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Environmental Gains from EPA Grant Projects

05 May 2009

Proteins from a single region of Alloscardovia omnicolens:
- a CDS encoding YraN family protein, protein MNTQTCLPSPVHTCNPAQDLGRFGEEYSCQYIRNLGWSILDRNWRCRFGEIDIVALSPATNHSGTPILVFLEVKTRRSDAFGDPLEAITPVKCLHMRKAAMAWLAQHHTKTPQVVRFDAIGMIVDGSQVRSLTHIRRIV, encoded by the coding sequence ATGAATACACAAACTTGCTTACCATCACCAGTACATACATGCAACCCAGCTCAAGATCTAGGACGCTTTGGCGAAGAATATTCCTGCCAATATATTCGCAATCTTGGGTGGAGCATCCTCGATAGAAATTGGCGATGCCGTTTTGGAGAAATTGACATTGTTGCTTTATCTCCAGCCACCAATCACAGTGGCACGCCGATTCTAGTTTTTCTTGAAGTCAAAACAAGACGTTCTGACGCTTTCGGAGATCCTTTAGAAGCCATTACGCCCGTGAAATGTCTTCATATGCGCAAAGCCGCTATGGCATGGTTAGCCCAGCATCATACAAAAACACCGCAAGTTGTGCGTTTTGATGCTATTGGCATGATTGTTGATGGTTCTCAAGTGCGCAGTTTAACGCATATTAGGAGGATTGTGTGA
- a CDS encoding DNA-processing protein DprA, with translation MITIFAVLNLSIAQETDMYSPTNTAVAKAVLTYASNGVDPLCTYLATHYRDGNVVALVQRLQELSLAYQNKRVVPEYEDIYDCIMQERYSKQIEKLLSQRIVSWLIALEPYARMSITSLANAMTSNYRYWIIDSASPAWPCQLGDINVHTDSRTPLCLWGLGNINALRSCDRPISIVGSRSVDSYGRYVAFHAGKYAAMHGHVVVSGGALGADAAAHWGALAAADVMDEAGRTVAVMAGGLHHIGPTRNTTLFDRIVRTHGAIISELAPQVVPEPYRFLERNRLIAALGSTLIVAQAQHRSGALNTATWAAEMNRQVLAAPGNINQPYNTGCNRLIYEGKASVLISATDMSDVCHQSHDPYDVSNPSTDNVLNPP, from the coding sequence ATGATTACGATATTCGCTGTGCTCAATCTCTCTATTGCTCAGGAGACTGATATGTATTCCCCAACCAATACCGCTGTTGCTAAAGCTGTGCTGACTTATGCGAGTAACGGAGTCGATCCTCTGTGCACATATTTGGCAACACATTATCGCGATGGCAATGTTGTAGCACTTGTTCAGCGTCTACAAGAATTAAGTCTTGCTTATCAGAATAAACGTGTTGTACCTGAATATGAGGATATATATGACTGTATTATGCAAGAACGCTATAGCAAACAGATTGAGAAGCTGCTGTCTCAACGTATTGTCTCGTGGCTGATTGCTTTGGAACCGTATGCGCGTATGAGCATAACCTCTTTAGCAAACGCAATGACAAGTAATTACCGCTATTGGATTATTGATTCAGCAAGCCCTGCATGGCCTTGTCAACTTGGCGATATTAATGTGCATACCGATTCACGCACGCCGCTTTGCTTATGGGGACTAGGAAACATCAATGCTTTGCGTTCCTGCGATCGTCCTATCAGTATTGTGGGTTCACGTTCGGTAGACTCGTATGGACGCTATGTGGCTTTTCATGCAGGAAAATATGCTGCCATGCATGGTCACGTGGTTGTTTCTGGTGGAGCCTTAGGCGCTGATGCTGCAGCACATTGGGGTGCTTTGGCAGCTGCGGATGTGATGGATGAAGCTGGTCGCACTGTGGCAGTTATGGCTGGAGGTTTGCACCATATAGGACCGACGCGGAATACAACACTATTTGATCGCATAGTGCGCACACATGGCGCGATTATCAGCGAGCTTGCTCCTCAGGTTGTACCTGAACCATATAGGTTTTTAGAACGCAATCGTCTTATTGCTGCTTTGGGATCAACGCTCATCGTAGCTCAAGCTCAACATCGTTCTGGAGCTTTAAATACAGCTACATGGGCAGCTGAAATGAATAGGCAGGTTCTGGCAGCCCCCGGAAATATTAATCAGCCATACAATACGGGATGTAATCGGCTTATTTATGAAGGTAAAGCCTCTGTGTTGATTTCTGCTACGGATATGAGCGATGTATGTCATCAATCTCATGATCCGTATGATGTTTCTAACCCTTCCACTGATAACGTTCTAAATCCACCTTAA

The EPA Board has welcomed the outcomes of a suite of environmental projects designed to protect, restore and enhance the Tasmanian environment and promote sustainable resource use. EPA Chair John Ramsay said the grants were offered from the Environment Protection Fund and ran through 2007 and 2008. "The Environment Protection Fund consists of monies collected from fines and penalties from legal action under the Environmental Management and Pollution Control Act, which is managed by the EPA Board," Mr Ramsay said. "Successful funding recipients included the Central Highlands Council, the George Town Council, the Glenorchy City Council, the Mt Roland Rivercare Catchment Inc and Sustainable Living Tasmania." "A wide range of benefits have been achieved through the fund, including increased community awareness, increased ability to manage local environments and more information on waste going to landfill," Mr Ramsay said. The outcomes include: • The Central Highlands Council used the funding to provide public place recycling bins outside a number of retail outlets. They also increased the level of community education about reducing waste. As a result, recycling rates increased from 104 tonnes p.a. to 284 tonnes p.a. • The George Town Council was able to survey local businesses and industries on waste and recycling and found only 6.5% of overall waste was currently being recycled, largely due to limited access to recycling services. This information has helped inform development of a new waste management centre for the area. • Audits by the Glenorchy City Council found a large proportion of ewaste and metals are still being taken to the tip, despite available dropoff facilities for re-use and recycling. This information will help shape future programs to stop valuable e-waste resources ending up in landfill (such as electronic and electrical equipment). • The Mt Roland Rivercare Catchment Inc was able to undertake landowner education, which will help them better manage their land to reduce impacts on local waterways. The funds also enabled them to undertake weed control, map future rehabilitation work and assess water quality. • Sustainable Living Tasmania re-catalogued their entire library and placed it on their website, along with sustainable living flyers. This has allowed them to provide up-to-date information on sustainability for all Tasmanians. "The EPA Board recognises the importance of providing information and skills to the community to enable them to reduce environmental impacts and support sustainable behaviours and outcomes," Mr Ramsay said. "The grants have assisted that capacity building process and we congratulate all recipients for their work in this area." Mr Ramsay said the EPA Board will review its priorities in the light of its strategic plan before advertising a new round of grants.